9. Kiszka

Imagine scrapple and blood stuffed into an intestine. You’re feeling the love in this already, aren’t you? Well, check this out…

I am a Slavic mutt, and this is the food of my people. I understand that meat blends like this come from not wasting any part of the pig you slaughtered.  I get that, and I can understand how you have to become creative with what you have in order to survive.  But when you have other options (like Slim Jims), is there any reason to eat this?  Under knife-point maybe?

But then again, there is a certain level of bravery required to consume this that I do not have.  You have to be pretty tough to be able to look at the label, read this:

And put this in your mouth. I know my cowardice is rearing its head big time.

Maybe instead of saying, “Keep Refrigerated,” it should say, “Keep in Quarantine”.

Nevertheless, my bias is enhanced by the esoteric association I make with this sausage-ish concoction, a popular polka song by Frankie Yankovic and His Yanks called “Who Stole the Keeshka?” Have a listen. Go on. You have the morbid curiosity. I know it.

With my accordian-playing grandfather turning in his grave right now, I have to say that polka music is one of the more embarrassing aspects of Slavic-American culture. I mean, is there any question why Slavs (mainly the Poles) got the reputation at one point in U.S. history as being dense?  Two of their own (Walter Dana (music) and Walt Solek (lyrics)) wrote a song about the pain and agony behind the theft of meat mush in a gut with a tune and arrangement that make people lose their fillings.  This was not putting our best foot forward.  Really.  And I don’t care which one of you under the beer tent disagrees, provided you can still make a cohesive argument.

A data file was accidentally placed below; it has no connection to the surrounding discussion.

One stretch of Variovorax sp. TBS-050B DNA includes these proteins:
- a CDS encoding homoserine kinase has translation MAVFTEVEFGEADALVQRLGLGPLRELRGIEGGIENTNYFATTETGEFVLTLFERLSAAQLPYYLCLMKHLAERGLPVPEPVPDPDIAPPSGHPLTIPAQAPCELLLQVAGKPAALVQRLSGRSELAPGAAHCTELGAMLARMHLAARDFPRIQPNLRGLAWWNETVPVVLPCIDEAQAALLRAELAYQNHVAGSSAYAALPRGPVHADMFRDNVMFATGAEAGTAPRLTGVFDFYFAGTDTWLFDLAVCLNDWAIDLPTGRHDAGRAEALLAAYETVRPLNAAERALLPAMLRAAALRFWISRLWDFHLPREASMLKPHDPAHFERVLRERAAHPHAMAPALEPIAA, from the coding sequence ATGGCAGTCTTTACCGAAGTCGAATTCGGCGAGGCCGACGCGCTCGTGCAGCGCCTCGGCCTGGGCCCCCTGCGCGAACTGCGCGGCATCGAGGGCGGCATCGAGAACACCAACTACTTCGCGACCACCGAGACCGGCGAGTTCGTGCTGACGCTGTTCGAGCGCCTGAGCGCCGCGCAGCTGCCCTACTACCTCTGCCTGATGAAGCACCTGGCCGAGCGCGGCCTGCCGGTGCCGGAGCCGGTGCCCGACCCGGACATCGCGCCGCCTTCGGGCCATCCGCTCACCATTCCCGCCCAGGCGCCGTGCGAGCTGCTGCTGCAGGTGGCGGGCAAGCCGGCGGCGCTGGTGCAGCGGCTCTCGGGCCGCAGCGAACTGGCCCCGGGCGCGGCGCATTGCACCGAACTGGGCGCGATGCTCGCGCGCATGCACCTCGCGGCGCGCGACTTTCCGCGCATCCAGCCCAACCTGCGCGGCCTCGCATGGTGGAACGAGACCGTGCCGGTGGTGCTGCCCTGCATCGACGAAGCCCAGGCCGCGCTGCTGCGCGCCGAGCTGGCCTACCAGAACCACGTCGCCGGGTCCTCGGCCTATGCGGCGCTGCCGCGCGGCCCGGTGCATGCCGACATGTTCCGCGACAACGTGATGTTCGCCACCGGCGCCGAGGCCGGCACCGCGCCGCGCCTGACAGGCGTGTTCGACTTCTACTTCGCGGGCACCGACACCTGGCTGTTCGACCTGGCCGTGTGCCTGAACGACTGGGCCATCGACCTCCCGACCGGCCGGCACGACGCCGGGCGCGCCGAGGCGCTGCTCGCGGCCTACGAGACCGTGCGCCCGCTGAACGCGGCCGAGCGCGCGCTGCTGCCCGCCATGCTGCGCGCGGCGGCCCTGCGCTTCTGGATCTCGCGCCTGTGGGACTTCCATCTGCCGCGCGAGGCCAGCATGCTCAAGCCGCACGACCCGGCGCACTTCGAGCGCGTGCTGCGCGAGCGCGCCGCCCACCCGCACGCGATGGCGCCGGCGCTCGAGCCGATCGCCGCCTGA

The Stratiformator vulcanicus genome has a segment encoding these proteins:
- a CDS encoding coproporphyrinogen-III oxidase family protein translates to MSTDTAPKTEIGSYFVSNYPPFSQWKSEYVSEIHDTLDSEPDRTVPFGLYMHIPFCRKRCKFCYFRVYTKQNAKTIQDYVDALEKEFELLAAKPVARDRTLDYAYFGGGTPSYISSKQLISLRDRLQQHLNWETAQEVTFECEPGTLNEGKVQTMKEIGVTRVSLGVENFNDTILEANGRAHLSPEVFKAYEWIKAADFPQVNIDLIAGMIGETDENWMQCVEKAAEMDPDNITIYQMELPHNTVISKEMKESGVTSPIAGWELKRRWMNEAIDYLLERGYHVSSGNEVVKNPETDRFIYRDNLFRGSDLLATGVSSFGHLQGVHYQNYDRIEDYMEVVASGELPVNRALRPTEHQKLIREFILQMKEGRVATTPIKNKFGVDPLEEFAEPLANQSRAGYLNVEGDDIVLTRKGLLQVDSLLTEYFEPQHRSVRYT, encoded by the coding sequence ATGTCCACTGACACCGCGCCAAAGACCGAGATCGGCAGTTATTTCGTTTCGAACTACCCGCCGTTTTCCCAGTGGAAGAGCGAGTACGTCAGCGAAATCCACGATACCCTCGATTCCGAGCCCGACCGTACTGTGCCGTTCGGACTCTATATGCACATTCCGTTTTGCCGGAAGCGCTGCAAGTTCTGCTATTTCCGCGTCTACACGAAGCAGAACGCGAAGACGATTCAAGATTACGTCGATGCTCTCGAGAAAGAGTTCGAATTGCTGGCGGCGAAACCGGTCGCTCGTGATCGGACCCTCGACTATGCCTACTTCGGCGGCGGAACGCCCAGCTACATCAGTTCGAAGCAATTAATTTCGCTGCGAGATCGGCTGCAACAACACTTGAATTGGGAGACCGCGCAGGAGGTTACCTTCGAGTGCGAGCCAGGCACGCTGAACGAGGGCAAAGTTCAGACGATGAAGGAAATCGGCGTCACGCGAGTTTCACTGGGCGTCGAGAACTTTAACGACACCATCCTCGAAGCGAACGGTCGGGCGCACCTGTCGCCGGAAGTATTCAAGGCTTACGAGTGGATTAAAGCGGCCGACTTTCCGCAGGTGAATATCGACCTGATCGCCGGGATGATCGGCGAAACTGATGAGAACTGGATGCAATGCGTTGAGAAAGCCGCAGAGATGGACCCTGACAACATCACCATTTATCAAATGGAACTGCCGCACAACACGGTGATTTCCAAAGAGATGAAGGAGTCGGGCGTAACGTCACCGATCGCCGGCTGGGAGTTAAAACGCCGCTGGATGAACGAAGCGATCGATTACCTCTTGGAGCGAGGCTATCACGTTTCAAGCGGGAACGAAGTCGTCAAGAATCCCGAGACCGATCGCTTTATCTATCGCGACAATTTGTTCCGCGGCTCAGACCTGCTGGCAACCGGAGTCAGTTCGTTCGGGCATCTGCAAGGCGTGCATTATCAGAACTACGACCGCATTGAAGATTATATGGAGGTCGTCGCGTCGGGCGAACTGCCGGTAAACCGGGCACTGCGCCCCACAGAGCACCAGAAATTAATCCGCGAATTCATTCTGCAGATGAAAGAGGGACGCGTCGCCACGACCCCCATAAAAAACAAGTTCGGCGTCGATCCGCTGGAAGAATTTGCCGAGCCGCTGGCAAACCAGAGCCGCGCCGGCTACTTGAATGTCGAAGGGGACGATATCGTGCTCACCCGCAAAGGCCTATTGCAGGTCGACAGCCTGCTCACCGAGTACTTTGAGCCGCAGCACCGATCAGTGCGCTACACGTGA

But maybe a little kiszka would help with the hangover.


8 responses »

  1. The most worrisome part of the ingredients is ‘natural flavors’. ‘Poop’ and ‘Skunk’
    are natural flavors. Could they be a little more specific?

  2. Potassium Lactate: Good for extending shelf life in meat products and as a fire extinguishing medium. I kid you not… look it up.

      • Browning during cooking is the caramelization of sugars in the food at temperatures between 230°F and 360°F. The sugars breakdown, and recombine into unsaturated polymers which give that nutty flavor which we love. Burning meanwhile is when the temperatures get too high and the sugars are completely stripped of their hydrogen and oxygen leaving the carbon. Burnt favors are almost indistinguishable from charcoal. The addition of the potassium lactate therefore should not impair the cooking of the kiszka. However, it may delay the transition of the meat to a low-grade fuel.

  3. All I had to see was pork snouts….thank god I went to the gym already this morning!! Ha ha! I try my hardest to never, ever think about what goes into sausage, let alone what the casings are made of, but I can say that I would never, ever eat this!! Ewww!

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